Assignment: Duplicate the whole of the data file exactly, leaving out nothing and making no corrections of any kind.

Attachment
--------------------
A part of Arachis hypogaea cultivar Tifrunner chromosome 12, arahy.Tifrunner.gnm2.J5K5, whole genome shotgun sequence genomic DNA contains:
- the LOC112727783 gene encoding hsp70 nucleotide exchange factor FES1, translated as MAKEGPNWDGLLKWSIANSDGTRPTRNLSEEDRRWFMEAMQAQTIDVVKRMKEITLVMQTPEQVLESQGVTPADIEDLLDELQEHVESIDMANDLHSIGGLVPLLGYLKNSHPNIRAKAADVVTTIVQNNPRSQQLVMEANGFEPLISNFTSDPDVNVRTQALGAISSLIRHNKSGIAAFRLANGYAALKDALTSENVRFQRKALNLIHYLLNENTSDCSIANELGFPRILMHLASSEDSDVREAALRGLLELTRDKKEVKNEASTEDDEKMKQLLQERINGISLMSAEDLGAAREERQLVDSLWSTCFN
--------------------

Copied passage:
A part of Arachis hypogaea cultivar Tifrunner chromosome 12, arahy.Tifrunner.gnm2.J5K5, whole genome shotgun sequence genomic DNA contains:
- the LOC112727783 gene encoding hsp70 nucleotide exchange factor FES1, translated as MAKEGPNWDGLLKWSIANSDGTRPTRNLSEEDRRWFMEAMQAQTIDVVKRMKEITLVMQTPEQVLESQGVTPADIEDLLDELQEHVESIDMANDLHSIGGLVPLLGYLKNSHPNIRAKAADVVTTIVQNNPRSQQLVMEANGFEPLISNFTSDPDVNVRTQALGAISSLIRHNKSGIAAFRLANGYAALKDALTSENVRFQRKALNLIHYLLNENTSDCSIANELGFPRILMHLASSEDSDVREAALRGLLELTRDKKEVKNEASTEDDEKMKQLLQERINGISLMSAEDLGAAREERQLVDSLWSTCFN